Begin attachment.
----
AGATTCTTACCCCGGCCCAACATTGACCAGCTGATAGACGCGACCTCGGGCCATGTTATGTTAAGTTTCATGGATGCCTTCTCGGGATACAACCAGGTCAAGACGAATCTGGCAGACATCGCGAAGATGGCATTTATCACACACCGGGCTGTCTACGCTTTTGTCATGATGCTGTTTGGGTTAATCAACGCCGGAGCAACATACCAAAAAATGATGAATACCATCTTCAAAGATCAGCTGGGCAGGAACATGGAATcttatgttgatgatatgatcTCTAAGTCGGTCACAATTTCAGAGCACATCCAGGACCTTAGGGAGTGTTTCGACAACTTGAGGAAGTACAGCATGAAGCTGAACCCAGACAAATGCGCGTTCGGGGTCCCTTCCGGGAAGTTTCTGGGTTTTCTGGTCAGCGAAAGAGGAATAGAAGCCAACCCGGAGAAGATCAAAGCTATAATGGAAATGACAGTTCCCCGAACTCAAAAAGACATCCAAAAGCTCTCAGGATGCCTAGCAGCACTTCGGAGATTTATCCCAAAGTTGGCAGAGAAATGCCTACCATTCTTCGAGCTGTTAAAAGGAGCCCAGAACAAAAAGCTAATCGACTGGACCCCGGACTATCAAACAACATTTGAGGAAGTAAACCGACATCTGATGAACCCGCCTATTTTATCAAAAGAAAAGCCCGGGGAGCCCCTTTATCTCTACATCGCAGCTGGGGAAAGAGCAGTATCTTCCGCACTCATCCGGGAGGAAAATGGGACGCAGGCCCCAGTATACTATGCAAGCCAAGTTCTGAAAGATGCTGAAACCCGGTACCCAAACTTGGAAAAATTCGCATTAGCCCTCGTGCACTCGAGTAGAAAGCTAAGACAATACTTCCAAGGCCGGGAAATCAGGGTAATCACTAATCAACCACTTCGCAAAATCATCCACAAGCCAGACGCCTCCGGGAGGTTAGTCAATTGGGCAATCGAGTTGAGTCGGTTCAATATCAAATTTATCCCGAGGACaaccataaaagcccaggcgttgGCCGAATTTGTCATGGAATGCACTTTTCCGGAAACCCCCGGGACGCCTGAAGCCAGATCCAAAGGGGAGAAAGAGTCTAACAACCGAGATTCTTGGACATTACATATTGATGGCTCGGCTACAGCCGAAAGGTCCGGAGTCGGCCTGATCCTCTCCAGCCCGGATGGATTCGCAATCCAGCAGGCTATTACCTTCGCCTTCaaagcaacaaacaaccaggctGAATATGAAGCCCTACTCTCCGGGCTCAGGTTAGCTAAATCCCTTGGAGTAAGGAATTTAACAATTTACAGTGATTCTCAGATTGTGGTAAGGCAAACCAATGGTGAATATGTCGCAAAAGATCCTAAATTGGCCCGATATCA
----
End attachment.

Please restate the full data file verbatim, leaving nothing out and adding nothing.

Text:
AGATTCTTACCCCGGCCCAACATTGACCAGCTGATAGACGCGACCTCGGGCCATGTTATGTTAAGTTTCATGGATGCCTTCTCGGGATACAACCAGGTCAAGACGAATCTGGCAGACATCGCGAAGATGGCATTTATCACACACCGGGCTGTCTACGCTTTTGTCATGATGCTGTTTGGGTTAATCAACGCCGGAGCAACATACCAAAAAATGATGAATACCATCTTCAAAGATCAGCTGGGCAGGAACATGGAATcttatgttgatgatatgatcTCTAAGTCGGTCACAATTTCAGAGCACATCCAGGACCTTAGGGAGTGTTTCGACAACTTGAGGAAGTACAGCATGAAGCTGAACCCAGACAAATGCGCGTTCGGGGTCCCTTCCGGGAAGTTTCTGGGTTTTCTGGTCAGCGAAAGAGGAATAGAAGCCAACCCGGAGAAGATCAAAGCTATAATGGAAATGACAGTTCCCCGAACTCAAAAAGACATCCAAAAGCTCTCAGGATGCCTAGCAGCACTTCGGAGATTTATCCCAAAGTTGGCAGAGAAATGCCTACCATTCTTCGAGCTGTTAAAAGGAGCCCAGAACAAAAAGCTAATCGACTGGACCCCGGACTATCAAACAACATTTGAGGAAGTAAACCGACATCTGATGAACCCGCCTATTTTATCAAAAGAAAAGCCCGGGGAGCCCCTTTATCTCTACATCGCAGCTGGGGAAAGAGCAGTATCTTCCGCACTCATCCGGGAGGAAAATGGGACGCAGGCCCCAGTATACTATGCAAGCCAAGTTCTGAAAGATGCTGAAACCCGGTACCCAAACTTGGAAAAATTCGCATTAGCCCTCGTGCACTCGAGTAGAAAGCTAAGACAATACTTCCAAGGCCGGGAAATCAGGGTAATCACTAATCAACCACTTCGCAAAATCATCCACAAGCCAGACGCCTCCGGGAGGTTAGTCAATTGGGCAATCGAGTTGAGTCGGTTCAATATCAAATTTATCCCGAGGACaaccataaaagcccaggcgttgGCCGAATTTGTCATGGAATGCACTTTTCCGGAAACCCCCGGGACGCCTGAAGCCAGATCCAAAGGGGAGAAAGAGTCTAACAACCGAGATTCTTGGACATTACATATTGATGGCTCGGCTACAGCCGAAAGGTCCGGAGTCGGCCTGATCCTCTCCAGCCCGGATGGATTCGCAATCCAGCAGGCTATTACCTTCGCCTTCaaagcaacaaacaaccaggctGAATATGAAGCCCTACTCTCCGGGCTCAGGTTAGCTAAATCCCTTGGAGTAAGGAATTTAACAATTTACAGTGATTCTCAGATTGTGGTAAGGCAAACCAATGGTGAATATGTCGCAAAAGATCCTAAATTGGCCCGATATCA